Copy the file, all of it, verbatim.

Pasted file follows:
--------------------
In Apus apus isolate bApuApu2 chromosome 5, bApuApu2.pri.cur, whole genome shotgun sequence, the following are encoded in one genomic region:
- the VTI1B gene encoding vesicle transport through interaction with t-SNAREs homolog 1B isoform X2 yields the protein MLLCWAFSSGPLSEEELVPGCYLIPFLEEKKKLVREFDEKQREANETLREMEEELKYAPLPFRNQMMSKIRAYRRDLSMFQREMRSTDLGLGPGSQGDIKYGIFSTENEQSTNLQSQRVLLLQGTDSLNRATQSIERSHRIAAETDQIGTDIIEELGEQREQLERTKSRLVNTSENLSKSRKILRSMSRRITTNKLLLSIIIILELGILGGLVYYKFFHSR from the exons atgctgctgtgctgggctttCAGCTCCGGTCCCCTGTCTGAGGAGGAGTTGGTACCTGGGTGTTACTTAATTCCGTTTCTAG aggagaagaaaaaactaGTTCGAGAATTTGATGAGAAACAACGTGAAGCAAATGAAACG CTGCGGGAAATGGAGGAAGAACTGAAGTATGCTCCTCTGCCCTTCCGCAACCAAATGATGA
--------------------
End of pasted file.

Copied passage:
In Apus apus isolate bApuApu2 chromosome 5, bApuApu2.pri.cur, whole genome shotgun sequence, the following are encoded in one genomic region:
- the VTI1B gene encoding vesicle transport through interaction with t-SNAREs homolog 1B isoform X2 yields the protein MLLCWAFSSGPLSEEELVPGCYLIPFLEEKKKLVREFDEKQREANETLREMEEELKYAPLPFRNQMMSKIRAYRRDLSMFQREMRSTDLGLGPGSQGDIKYGIFSTENEQSTNLQSQRVLLLQGTDSLNRATQSIERSHRIAAETDQIGTDIIEELGEQREQLERTKSRLVNTSENLSKSRKILRSMSRRITTNKLLLSIIIILELGILGGLVYYKFFHSR from the exons atgctgctgtgctgggctttCAGCTCCGGTCCCCTGTCTGAGGAGGAGTTGGTACCTGGGTGTTACTTAATTCCGTTTCTAG aggagaagaaaaaactaGTTCGAGAATTTGATGAGAAACAACGTGAAGCAAATGAAACG CTGCGGGAAATGGAGGAAGAACTGAAGTATGCTCCTCTGCCCTTCCGCAACCAAATGATGA